Additionally, the paper will also present recent advances in Intelligent Precision Modeling, Simulation & Control for Life Sciences developments; including recent research and development work in developing portable precision Tissue Micro-Arrayers for Tissue Repositories.



Prof. Guoping Zhao

Institute of Plant Physiology and Ecology (IPPE), Shanghai Institutes for Biological Sciences (SIBS), China.

Member of Chinese Academy of Sciences (CAS)

Zhao Guoping, molecular microbiologist, born in Shanghai in 1948, is a professor of Institute of Plant Physiology and Ecology (IPPE), Shanghai Institutes for Biological Sciences (SIBS), Chinese Academy of Sciences (CAS). Currently, his major administrative positions are executive director of the Chinese National Human Genome Center at Shanghai (CHGCS) and director of the National Engineering Center for BioChip at Shanghai. He is also a professor and director of the Department of Microbiology and Microbial Engineering, School of Life Science, Fudan University. He obtained his B.S. of Microbiology from Fudan University, Shanghai, China in 1982 and Ph.D. of Biochemistry from Purdue University, W. Lafayette, Indiana, USA in 1990. He was the first production manager of Shanghai Promega Biological Products, Ltd. when he returned back to China in 1992. He joined the Shanghai Institute of Plant Physiology, CAS in 1995 as a professor, director of the Microbiology Laboratory and later the deputy director of the institute. He was the director of Shanghai Research Center of Biotechnology, CAS from 1997 to 1999. From 1999 to 2001, he was the vice president of SIBS responsible for research and planning. From 2002, he left his post at the SIBS headquarter and gradually moved to the current positions. He was a member of the Advisory Committee for Biotechnology of the State High Technology Development Program (863) from 1996 to 2005 and was elected the academician of the CAS in 2005.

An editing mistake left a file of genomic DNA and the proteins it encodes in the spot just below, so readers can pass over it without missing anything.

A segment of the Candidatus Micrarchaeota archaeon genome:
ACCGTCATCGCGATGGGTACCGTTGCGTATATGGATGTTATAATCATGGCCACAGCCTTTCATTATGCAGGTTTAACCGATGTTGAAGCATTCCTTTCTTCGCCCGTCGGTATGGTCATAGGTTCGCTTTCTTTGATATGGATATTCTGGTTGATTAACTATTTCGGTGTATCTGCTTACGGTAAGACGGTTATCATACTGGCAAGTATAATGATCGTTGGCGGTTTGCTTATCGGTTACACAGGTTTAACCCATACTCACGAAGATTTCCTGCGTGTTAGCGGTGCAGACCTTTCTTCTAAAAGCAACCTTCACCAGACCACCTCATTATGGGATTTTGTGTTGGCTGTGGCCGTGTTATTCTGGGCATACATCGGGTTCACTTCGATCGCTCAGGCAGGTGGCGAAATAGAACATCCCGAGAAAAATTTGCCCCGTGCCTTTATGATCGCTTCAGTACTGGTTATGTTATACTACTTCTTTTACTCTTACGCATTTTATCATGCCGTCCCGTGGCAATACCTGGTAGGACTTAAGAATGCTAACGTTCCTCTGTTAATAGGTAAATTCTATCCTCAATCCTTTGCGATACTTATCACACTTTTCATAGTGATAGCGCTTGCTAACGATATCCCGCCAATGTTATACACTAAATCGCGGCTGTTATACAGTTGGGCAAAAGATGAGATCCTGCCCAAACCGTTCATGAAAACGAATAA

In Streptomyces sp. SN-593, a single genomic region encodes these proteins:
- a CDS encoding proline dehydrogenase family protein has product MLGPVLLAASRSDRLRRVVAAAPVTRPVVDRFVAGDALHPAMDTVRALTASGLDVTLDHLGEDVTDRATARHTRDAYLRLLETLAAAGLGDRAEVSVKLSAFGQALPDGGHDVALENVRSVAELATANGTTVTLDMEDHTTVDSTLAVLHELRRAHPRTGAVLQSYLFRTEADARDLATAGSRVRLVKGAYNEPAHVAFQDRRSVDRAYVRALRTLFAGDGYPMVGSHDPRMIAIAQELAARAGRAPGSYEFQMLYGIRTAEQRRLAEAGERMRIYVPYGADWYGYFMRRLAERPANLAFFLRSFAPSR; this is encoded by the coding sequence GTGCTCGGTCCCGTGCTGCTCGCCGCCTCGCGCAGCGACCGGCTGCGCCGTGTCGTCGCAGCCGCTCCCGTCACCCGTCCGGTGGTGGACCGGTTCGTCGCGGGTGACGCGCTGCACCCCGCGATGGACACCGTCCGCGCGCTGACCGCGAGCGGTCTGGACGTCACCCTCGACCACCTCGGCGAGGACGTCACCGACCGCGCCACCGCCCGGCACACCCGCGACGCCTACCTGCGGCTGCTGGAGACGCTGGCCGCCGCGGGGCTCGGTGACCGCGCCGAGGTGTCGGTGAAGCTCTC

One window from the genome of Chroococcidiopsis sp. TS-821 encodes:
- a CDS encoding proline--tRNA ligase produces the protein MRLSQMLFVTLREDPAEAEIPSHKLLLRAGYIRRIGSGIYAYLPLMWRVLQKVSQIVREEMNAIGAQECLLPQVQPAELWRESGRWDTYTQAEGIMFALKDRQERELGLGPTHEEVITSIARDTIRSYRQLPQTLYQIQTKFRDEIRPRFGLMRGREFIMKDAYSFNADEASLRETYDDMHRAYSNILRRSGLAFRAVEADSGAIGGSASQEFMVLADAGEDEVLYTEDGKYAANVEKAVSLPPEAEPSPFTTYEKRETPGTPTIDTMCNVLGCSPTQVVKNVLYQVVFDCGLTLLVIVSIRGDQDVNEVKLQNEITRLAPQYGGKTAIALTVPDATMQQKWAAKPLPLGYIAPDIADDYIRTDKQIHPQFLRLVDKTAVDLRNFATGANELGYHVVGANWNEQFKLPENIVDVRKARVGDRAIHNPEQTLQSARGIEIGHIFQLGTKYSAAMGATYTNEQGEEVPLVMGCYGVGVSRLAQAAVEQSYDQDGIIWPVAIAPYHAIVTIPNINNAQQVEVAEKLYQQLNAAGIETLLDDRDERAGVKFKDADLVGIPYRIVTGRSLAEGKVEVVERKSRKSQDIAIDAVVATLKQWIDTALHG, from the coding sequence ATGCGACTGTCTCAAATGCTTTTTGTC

Prof. Zhao has been working on the structure function relationship and reaction mechanisms of microbial enzymes since his graduate studies. Based on these studies, he is also interested in developing microbial and/or protein engineering technology for industrial application of these enzymes. He developed molecular genetics manipulation systems for studying rifamycin production in a rare actinomycete, Amycolotopsis mediterranei and has been working on cloning and characterizing genes related to the bacterial global regulation, coordinating the primary and secondary metabolisms.